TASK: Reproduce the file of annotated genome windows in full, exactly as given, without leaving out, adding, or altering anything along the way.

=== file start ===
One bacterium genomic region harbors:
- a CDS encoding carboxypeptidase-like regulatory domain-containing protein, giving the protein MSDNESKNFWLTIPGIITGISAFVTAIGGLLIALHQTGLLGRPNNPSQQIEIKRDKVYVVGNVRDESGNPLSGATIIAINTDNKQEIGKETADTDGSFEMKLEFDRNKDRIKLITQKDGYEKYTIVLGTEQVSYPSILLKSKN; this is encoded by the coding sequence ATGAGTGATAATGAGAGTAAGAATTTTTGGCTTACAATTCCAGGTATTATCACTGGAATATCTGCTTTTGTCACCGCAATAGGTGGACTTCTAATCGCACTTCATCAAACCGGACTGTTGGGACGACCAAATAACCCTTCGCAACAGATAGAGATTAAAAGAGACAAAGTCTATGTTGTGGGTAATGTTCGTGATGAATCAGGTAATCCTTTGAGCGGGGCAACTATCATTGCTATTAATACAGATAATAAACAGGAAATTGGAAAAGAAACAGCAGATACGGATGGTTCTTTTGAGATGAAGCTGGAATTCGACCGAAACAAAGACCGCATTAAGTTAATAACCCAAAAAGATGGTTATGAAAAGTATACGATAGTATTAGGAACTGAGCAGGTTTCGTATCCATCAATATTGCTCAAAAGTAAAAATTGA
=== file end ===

One bacterium genomic region harbors:
- a CDS encoding carboxypeptidase-like regulatory domain-containing protein, giving the protein MSDNESKNFWLTIPGIITGISAFVTAIGGLLIALHQTGLLGRPNNPSQQIEIKRDKVYVVGNVRDESGNPLSGATIIAINTDNKQEIGKETADTDGSFEMKLEFDRNKDRIKLITQKDGYEKYTIVLGTEQVSYPSILLKSKN; this is encoded by the coding sequence ATGAGTGATAATGAGAGTAAGAATTTTTGGCTTACAATTCCAGGTATTATCACTGGAATATCTGCTTTTGTCACCGCAATAGGTGGACTTCTAATCGCACTTCATCAAACCGGACTGTTGGGACGACCAAATAACCCTTCGCAACAGATAGAGATTAAAAGAGACAAAGTCTATGTTGTGGGTAATGTTCGTGATGAATCAGGTAATCCTTTGAGCGGGGCAACTATCATTGCTATTAATACAGATAATAAACAGGAAATTGGAAAAGAAACAGCAGATACGGATGGTTCTTTTGAGATGAAGCTGGAATTCGACCGAAACAAAGACCGCATTAAGTTAATAACCCAAAAAGATGGTTATGAAAAGTATACGATAGTATTAGGAACTGAGCAGGTTTCGTATCCATCAATATTGCTCAAAAGTAAAAATTGA